One particular project he remembers involved a "pen-top" UI for one of the first smart pens. "There was very little literature about pen-top UI design," Aaron recalls. "The opportunity and the excitement were really high, and the challenges were extreme, trying to think out what would make sense for a user. We couldn't interview and test people with this kind of product because no such thing had ever existed."

Aaron sums up the projects his company likes by saying that "we take on a lot of projects that are extremely complex, ones that our competitors, our colleagues, our friends say, ‘Here you take this one. We don't want to touch this.'" Overall, he and his company have "been able to pursue a body of work that combine interests and expertise in usability, human factors, information design, visual design, and cross-cultural studies. We've been able to pursue complex, interesting projects that are extremely appealing to us."

Connecting with the Community

Though himself a groundbreaker, Aaron also credits the UX community with helping him learn more about the user. "My connections with UPA," he explains, "certainly broadened my understanding of testing and informing ourselves about users. Of all the techniques my company's talked about, that we've written about, a lot of those are techniques that have been acquired and been refined through contact with the usability and user experience community."

In recognition of his own contributions, Aaron has been made an AIGA (American Institute of Graphic Artists) fellow and been elected to the CHI Academy, where he was "one of the first designers ever to be allowed entry." In fact, Aaron's not quite sure where he falls today. "At this point in time," he jokes, "I'm probably viewed a little suspiciously by some members of both communities. In terms of practice, I'm much more involved in user experience and development than any of the traditional, print-oriented graphic design activities."

Aaron also likes to give back to the community as well. He is Editor-in-Chief of UPA's own User Experience magazine (as well as serving on the editorial board of four other publications) and has himself authored and co-authored five books and over 250 articles. He has also "done a lot of tutoring and lecturing" too, and has been a keynote or plenary speaker at conferences for ACM/SIGCHI, UPA, and the Human Factors and Ergonomic Society.

As for his motivation, Aaron points to his "cultural, religious, and Midwestern background." "I'm trying to leave the world a better place than it was when I came in," he points out. "I want to try and do what I can to make things better and improve things in some way. I get satisfaction in that."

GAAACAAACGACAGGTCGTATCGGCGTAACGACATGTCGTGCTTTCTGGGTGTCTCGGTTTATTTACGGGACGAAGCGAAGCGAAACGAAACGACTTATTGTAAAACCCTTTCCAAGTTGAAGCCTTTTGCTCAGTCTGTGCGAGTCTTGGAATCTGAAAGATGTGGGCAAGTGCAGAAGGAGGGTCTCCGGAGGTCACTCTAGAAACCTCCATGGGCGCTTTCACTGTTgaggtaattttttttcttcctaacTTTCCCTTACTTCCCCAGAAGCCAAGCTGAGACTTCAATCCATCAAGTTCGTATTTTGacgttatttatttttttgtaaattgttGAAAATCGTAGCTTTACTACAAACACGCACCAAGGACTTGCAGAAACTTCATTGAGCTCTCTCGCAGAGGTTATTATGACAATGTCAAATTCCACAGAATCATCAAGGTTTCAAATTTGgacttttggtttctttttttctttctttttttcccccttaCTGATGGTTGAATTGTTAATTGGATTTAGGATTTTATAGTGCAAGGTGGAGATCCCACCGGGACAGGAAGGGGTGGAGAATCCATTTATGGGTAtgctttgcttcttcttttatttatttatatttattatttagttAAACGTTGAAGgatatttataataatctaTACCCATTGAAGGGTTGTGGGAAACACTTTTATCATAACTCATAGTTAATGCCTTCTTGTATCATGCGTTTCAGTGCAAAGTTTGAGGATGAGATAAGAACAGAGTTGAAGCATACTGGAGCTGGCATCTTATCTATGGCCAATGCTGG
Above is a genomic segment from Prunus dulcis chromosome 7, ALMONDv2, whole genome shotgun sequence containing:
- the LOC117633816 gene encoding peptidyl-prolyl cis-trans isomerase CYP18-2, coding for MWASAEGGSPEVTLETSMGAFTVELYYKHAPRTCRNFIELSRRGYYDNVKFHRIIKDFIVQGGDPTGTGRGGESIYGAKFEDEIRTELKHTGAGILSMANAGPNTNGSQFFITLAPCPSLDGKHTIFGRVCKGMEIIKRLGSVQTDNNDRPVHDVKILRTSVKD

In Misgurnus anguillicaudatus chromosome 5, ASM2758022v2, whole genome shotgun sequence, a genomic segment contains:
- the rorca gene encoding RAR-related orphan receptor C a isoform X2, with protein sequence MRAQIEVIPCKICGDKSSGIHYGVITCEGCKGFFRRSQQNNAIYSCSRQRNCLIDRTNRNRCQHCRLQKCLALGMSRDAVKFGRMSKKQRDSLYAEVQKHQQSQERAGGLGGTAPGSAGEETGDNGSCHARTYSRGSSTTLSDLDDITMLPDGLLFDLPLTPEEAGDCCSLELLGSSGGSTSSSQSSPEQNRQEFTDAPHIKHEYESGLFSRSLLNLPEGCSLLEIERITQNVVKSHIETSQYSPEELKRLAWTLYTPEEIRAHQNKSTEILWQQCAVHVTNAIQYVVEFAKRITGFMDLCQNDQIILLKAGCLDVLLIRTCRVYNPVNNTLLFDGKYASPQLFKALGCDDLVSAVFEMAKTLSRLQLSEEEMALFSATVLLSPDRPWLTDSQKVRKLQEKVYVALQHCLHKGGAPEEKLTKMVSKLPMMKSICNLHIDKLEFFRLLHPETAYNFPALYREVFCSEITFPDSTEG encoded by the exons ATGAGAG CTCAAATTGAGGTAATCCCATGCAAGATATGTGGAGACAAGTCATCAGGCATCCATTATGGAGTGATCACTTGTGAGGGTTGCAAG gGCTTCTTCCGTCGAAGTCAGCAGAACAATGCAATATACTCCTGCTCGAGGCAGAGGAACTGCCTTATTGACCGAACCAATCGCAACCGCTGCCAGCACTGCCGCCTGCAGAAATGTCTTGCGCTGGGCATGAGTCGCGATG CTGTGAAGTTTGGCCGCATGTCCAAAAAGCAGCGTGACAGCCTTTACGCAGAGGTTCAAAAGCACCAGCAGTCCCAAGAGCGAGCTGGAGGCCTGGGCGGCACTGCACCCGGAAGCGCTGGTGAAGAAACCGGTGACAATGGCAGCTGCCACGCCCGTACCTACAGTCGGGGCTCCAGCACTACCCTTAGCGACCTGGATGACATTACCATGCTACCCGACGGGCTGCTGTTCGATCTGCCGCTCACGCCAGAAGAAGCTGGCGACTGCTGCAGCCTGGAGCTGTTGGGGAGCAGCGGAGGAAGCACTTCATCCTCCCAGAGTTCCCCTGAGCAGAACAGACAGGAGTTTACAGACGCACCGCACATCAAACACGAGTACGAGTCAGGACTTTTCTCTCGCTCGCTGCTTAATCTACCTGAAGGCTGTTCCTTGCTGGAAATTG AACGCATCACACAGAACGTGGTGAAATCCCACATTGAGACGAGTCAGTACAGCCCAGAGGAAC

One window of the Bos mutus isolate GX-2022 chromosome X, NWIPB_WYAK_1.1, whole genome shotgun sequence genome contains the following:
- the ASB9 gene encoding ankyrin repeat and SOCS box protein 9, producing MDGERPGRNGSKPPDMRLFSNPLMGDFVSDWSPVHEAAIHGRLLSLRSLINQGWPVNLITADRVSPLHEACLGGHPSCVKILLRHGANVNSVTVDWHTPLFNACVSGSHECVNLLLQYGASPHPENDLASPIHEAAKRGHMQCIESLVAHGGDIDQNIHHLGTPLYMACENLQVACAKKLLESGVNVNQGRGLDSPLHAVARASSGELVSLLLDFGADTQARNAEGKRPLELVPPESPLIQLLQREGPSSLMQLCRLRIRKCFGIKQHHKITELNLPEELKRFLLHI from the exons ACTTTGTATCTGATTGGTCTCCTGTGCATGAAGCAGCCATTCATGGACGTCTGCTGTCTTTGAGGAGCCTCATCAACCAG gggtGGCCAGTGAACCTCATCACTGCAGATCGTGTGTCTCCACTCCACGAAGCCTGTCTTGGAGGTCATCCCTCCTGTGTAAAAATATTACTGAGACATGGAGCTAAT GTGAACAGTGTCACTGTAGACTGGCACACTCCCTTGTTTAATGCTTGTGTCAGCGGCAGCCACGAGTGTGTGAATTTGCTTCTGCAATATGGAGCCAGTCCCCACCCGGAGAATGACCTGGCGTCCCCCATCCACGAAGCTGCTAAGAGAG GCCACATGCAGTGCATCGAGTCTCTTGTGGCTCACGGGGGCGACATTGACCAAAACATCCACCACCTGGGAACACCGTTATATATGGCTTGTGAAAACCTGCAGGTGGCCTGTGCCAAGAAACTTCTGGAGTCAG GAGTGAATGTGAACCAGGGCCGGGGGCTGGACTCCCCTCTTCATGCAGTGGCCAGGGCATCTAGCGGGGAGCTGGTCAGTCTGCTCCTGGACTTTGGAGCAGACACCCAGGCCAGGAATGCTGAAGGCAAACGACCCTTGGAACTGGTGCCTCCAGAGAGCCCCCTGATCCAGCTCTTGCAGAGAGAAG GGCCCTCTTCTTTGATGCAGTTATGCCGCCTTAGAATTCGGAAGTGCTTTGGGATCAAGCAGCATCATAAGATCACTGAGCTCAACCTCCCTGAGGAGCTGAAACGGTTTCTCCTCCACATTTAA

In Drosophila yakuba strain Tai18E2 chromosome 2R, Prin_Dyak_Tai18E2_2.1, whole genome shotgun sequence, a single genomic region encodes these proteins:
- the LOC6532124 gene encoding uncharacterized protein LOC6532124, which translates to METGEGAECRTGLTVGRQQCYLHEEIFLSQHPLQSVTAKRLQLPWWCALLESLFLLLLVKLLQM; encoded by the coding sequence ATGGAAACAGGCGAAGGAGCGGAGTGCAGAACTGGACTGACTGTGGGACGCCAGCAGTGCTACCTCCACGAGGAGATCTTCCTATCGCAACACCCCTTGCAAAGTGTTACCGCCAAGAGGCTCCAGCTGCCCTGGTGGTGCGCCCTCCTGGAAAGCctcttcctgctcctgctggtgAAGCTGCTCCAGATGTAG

Multiple Cultures

Aaron's background also explains his lifelong interest in multicultural issues: "Because I was born and raised in the Midwest, spent a lot of time in Ivy League schools on the East Coast, and now live on the West Coast [in addition to spending considerable time in Japan, Germany, and Israel], I've always been involved in moving through multiple cultures, through multiple geographies, multiple disciplines."

His switch from physics to graphic design was particularly telling. "I had no idea what anyone was talking about," he jokes. "I thought that I might be in an insane asylum. I was cutting out little pieces of colored paper, and, I could swear, the semester before, I was studying quantum electro-mechanics and relativity theory. The activities came to have meaning, though, and I eventually learned the language of graphic design and visual communication."

"One of my abilities, and of the associates in my firm," he points out, "is to be able to talk the talk of another group. And that means being able to understand their viewpoint."

Aaron counsels usability practitioners to "spend some time with that other group or other discipline in order to understand their point of view." "It's like immersing yourself in another culture. Understand what the signs, the symbols, the rituals, the practices, the heroes and heroines of this other community are, and try to appreciate them. Don't view them simply as an obstacle or an impediment or the enemy or the Other."

Appreciating other cultures and disciplines is something that comes naturally to Aaron. "There are people for whom both sides of the brain are firing," he notes. "I was able to combine them. I was fortunate to be able to do that."